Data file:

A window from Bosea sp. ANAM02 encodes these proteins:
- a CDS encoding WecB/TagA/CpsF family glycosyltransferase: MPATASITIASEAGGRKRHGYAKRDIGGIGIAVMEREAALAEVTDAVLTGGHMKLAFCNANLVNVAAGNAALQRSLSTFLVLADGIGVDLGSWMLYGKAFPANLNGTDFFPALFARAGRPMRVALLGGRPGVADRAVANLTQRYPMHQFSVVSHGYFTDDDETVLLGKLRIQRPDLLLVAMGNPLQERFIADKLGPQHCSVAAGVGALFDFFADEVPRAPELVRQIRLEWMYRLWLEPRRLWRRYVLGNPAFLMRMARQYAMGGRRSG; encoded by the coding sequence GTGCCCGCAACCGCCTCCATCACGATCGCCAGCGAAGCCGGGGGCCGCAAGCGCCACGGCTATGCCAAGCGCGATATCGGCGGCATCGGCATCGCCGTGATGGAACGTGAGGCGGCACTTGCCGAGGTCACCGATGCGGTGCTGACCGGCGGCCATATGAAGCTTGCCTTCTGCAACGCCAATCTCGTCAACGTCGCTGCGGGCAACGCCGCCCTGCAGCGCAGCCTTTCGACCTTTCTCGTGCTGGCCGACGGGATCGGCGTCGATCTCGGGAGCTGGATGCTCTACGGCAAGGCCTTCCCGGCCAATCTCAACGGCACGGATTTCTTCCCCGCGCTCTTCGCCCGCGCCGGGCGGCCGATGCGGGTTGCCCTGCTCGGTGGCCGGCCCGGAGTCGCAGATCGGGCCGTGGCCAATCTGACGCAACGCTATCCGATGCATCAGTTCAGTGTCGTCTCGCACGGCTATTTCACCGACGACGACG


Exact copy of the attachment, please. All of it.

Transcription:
A window from Bosea sp. ANAM02 encodes these proteins:
- a CDS encoding WecB/TagA/CpsF family glycosyltransferase: MPATASITIASEAGGRKRHGYAKRDIGGIGIAVMEREAALAEVTDAVLTGGHMKLAFCNANLVNVAAGNAALQRSLSTFLVLADGIGVDLGSWMLYGKAFPANLNGTDFFPALFARAGRPMRVALLGGRPGVADRAVANLTQRYPMHQFSVVSHGYFTDDDETVLLGKLRIQRPDLLLVAMGNPLQERFIADKLGPQHCSVAAGVGALFDFFADEVPRAPELVRQIRLEWMYRLWLEPRRLWRRYVLGNPAFLMRMARQYAMGGRRSG; encoded by the coding sequence GTGCCCGCAACCGCCTCCATCACGATCGCCAGCGAAGCCGGGGGCCGCAAGCGCCACGGCTATGCCAAGCGCGATATCGGCGGCATCGGCATCGCCGTGATGGAACGTGAGGCGGCACTTGCCGAGGTCACCGATGCGGTGCTGACCGGCGGCCATATGAAGCTTGCCTTCTGCAACGCCAATCTCGTCAACGTCGCTGCGGGCAACGCCGCCCTGCAGCGCAGCCTTTCGACCTTTCTCGTGCTGGCCGACGGGATCGGCGTCGATCTCGGGAGCTGGATGCTCTACGGCAAGGCCTTCCCGGCCAATCTCAACGGCACGGATTTCTTCCCCGCGCTCTTCGCCCGCGCCGGGCGGCCGATGCGGGTTGCCCTGCTCGGTGGCCGGCCCGGAGTCGCAGATCGGGCCGTGGCCAATCTGACGCAACGCTATCCGATGCATCAGTTCAGTGTCGTCTCGCACGGCTATTTCACCGACGACGACG